Multitasking, on the other hand, changes things. If you switch between them the way we established above, by the time the 45 minute mark rolled around, you’d have only worked on task A for 15 minutes and B for 30, meaning that each would only be one-third done in the same amount of time it would take to complete one task if focusing on it exclusively. Continuing this pattern, instead of completing A in 45 minutes, you’d be done with it by minute 105, a full hour later than it would have been finished otherwise.

      Multitasking stresses us out.
      Switching our trains of thought so violently is exhausting, much like most anything violent tends to be. This is largely because switching tasks in such a fashion encourages the production of cortisol in the brain, otherwise known as the stress hormone. More specifically, cortisol is the stress hormone that lingers for extended periods of time in the body, as opposed to short-term hormones like epinephrine and norepinephrine (which are what trigger the ‘fight or flight’ response). As a result, not only are we tiring out our brains, reducing our ability to handle stress, we are actively producing the hormone that produces it.

      As if that wasn’t bad enough, that’s hardly the half of it:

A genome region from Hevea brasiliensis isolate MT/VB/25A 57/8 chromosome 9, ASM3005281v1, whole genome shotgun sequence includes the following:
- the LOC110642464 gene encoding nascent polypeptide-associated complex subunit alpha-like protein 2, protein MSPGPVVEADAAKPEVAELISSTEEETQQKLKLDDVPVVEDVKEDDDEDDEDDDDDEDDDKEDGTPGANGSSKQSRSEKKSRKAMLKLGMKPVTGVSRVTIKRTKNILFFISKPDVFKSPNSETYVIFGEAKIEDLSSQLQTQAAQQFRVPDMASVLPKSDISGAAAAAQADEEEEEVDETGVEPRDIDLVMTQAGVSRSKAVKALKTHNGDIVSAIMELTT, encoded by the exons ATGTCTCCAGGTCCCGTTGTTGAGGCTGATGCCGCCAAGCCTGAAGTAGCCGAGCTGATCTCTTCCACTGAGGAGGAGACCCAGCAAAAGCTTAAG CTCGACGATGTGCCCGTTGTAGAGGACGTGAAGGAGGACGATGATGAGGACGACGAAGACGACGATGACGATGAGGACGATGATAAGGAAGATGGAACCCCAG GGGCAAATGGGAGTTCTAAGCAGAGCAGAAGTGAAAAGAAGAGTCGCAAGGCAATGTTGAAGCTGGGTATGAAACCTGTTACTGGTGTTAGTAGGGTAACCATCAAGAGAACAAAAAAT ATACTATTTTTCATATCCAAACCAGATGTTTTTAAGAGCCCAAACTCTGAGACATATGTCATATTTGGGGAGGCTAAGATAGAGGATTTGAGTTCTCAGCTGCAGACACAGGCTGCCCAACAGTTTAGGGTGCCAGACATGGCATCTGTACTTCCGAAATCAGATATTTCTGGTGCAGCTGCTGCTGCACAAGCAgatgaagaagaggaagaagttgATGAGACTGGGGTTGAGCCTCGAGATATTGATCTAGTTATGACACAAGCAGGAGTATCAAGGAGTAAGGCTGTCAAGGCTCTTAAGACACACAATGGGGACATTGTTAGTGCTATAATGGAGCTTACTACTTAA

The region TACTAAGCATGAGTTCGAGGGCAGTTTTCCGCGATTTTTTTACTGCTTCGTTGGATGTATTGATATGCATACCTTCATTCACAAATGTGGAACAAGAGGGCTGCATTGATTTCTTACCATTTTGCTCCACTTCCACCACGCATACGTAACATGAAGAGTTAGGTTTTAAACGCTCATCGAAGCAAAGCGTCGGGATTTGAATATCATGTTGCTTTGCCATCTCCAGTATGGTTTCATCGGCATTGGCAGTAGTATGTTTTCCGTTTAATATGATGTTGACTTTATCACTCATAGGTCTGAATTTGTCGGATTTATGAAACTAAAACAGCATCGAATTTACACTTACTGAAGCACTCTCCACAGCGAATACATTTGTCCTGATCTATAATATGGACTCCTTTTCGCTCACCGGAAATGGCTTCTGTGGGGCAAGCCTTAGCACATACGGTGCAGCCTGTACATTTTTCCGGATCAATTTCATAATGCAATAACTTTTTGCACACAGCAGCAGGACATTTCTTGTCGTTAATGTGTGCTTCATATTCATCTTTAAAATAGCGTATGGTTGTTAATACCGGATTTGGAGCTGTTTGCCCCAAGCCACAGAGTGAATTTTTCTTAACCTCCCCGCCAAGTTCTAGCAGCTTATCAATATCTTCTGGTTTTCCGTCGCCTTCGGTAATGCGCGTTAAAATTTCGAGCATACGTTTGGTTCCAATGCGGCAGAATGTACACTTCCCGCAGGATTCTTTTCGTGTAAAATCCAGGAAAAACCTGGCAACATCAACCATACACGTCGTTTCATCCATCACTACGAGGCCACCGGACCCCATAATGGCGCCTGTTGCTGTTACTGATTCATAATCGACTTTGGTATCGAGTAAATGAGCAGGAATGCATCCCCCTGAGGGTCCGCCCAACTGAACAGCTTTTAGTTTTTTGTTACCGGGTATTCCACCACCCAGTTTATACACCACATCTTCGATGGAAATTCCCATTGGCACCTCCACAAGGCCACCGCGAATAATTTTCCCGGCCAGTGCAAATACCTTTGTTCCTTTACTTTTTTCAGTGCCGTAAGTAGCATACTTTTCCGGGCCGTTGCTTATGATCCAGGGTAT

Multitasking is actually bad for the brain.
      Research has repeatedly shown that attempting to multitask could potentially be the source of assorted mental health issues, or at least have some correlation to them. For one, multitasking can greatly diminish cognitive abilities. One study demonstrated that multitasking dropped the IQ scores of adult subjects enough to bring them to the level of an eight-year-old, much like a sleepless night has been shown to do.

      It gets worse - other studies have shown that there is an association between multitasking habits and a less dense area in the brain called the anterior cingulate cortex. This area is responsible for a few key human functions: empathy, as well as cognitive and emotional control capabilities. While the jury is still out on whether multitasking causes this damage, or those with the lack of brain density are simply more prone to multitask, neither is a good sign for the habit.